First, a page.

We come to the end of our pre-shot golf tips with a lesson on how we should be holding the club. In reality, we should have started with the grip, but it’s so boring to talk about that I didn’t want to lose readers halfway through the first lesson. By now hopefully you’re seeing some value in the pre-shot fundamentals that we’ve already discussed and are starting to see how important each one is as you build a consistent set-up routine. So even if this lesson seems to drone on and on and on about the simple act of holding the club, stick with it and by the end you’ll understand the power and importance of the grip.
There are two important topics when discussing the grip–The position of your hands and your grip pressure. We’ll start with hand positions.
For right handers, the left hand is the hand closest to the end of the grip, or top hand. The right hand is the lower hand on the grip or bottom hand. Starting with the left hand, place it on the club so that the ‘V’ made by your thumb and first finger is pointing at your right shoulder or right cheek. Take a look at the images below and refer back to them often as we continue to discuss hand positions below.
From a top view (Picture 1), looking down at your left hand, you should be able to see two knuckles on your left hand. If you can’t see any knuckles, your left hand is rotated too far under the club. If you can see three or four knuckles, your left hand is rotated too far on top of the club. How your left hand is positioned will have a tremendous effect on where your clubface is pointing at impact and obviously, where your shot will go. I love to start a lesson series with a simple demonstration of three different grips–one correct, one too far rotated to the right and one too far rotated to the left. Without changing swings or set-up positions, I can make the two incorrect grip swings land 100 yards apart side-to-side, with the correct grip swing landing right in the middle. It’s a great way to emphasize the power of the grip. If you’re not sure if your grip is correct, I would recommend doing something similar and exaggerating your grip in both directions. Take note of your hand positions and the resulting shot shape. After exaggerating the hand positions, dial them back to normal where you can repeat a straight shot.
Another checkpoint for your left hand involves the two pads on your palm,close to your wrist. Notice in the second picture from the top that both pads are on top of the club. Don’t let the club slip between the two pads or your hand position is off and you’ll lose control of the club. You’ll also notice that when both pads are on top of the club, the grip will be more in your fingers than if it slides between the pads.
The grip for your right hand should have the club resting in your fingers even more than the left hand. The ‘V’ made by the thumb and forefinger should be parallel to your left hand ‘V’, pointing up at your right shoulder or right cheek area. The grip needs to be out in your fingers enough that your right hand completely covers your left thumb resting on the grip. Your left thumb should be slightly to the right of center and your right thumb should be slightly left of center.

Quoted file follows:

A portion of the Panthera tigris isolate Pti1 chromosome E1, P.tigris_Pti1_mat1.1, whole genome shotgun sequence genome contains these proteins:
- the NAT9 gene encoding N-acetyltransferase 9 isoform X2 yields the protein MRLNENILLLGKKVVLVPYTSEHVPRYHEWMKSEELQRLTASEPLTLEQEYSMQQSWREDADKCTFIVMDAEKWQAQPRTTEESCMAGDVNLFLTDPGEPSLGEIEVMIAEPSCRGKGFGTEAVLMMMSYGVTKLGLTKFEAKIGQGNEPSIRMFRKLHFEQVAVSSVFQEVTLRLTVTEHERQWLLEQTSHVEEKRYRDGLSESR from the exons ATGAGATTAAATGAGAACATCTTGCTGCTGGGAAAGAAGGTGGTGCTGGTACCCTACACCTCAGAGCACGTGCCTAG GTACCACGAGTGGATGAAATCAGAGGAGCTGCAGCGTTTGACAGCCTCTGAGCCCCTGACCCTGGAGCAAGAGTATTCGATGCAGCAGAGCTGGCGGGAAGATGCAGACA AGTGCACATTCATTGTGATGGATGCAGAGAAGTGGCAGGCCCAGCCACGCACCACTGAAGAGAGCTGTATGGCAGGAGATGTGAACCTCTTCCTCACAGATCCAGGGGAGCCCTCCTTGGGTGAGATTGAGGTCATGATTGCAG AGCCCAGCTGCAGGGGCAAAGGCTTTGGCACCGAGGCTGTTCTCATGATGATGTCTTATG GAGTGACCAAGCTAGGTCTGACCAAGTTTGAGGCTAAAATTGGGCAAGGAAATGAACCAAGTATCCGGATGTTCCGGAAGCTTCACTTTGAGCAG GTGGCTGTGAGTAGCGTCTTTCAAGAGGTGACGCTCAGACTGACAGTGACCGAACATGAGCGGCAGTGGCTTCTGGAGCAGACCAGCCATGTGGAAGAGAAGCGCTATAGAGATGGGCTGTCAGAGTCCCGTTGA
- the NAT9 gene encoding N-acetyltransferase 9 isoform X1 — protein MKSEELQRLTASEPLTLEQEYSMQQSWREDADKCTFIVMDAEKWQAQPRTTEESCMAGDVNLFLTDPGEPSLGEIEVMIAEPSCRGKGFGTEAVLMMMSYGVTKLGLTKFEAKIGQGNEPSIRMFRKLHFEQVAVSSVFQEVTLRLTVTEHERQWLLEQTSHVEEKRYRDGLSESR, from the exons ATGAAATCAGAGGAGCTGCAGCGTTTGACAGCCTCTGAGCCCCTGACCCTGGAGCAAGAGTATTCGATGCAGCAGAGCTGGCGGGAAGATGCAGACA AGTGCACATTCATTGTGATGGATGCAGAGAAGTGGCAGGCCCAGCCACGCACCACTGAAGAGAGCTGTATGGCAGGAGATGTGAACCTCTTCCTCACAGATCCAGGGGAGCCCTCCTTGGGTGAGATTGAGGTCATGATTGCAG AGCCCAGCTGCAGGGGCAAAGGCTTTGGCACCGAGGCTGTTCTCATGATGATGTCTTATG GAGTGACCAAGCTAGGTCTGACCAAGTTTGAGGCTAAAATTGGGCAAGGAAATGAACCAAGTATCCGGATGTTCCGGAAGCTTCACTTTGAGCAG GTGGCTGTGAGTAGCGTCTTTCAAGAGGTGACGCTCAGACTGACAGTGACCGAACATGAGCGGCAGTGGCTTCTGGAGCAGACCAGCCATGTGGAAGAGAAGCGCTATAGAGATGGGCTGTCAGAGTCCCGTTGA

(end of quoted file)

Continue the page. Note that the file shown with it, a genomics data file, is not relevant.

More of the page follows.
I warned you this would get boring. Very important, but very boring.
Looking at the picture on the right, you’ll notice a couple of things. First, there should be no gaps in your fingers. They should be snug together and working as one unit. And second, speaking of working as one unit, you should find the most comfortable way to connect your two hands. I use the interlocking grip which has the right pinky and left forefinger locked together. Another good option is the overlapping grip where the right pinky rests on top of the space between the left forefinger and left middle finger. I would recommend against the ten-finger (baseball) grip because it has a tendency to let your hands work independently, which can cause some problems. With that said, comfort rules the day, and if you like the results you get from a ten-finger grip, or you have a child with small hands wanting to use it, then use it.
This part of the lesson is a lot shorter, but no less important. There are plenty of mental images that have been used to encourage proper grip pressure. ”It’s like holding a little bird. Grip it tight enough that it doesn’t fly away, but not so tight that you’re crushing it.” Or the junior league favorite, “Hold it like a piece of dog poo, so you’re not squishing it all over your hands.” Whatever image works for you, the main idea is that virtually everyone is holding the club too tightly. A loose grip pressure will allow the hands and wrists and forearms to set and release in the proper way and at the proper time. It’s so simple and yet so difficult to do when you’re staring down a water hazard, or as the pressure mounts during a tournament. The more you practice with a loose grip pressure, the easier it will be to remember it during the most stressful circumstances.
There are also times I like to favor a firmer grip pressure in one hand vs. the other. Squeezing or relaxing the right hand vs. the left hand can make a big difference in how the club attacks the ball, especially in short game shots when you’re trying to control the trajectory and release point. But that’s for another lesson.
Get your hands on the club in the proper positions, and then keep them there with the lightest grip pressure possible. Experiment with different hand positions and you’ll see the power of the grip in dictating where your shots end up.
As always, if you have questions on the grip or any of the other lessons found here, please talk to your local PGA Professional, or give us a call at Fox Hollow Golf Club. And stay tuned as we move on from our pre-shot series into a run of lessons on the full swing.
Eric Larson, PGA
GM/Head Golf Professional
Fox Hollow Golf Club
Mike Seiffert, PGA
Fox Hollow Golf Club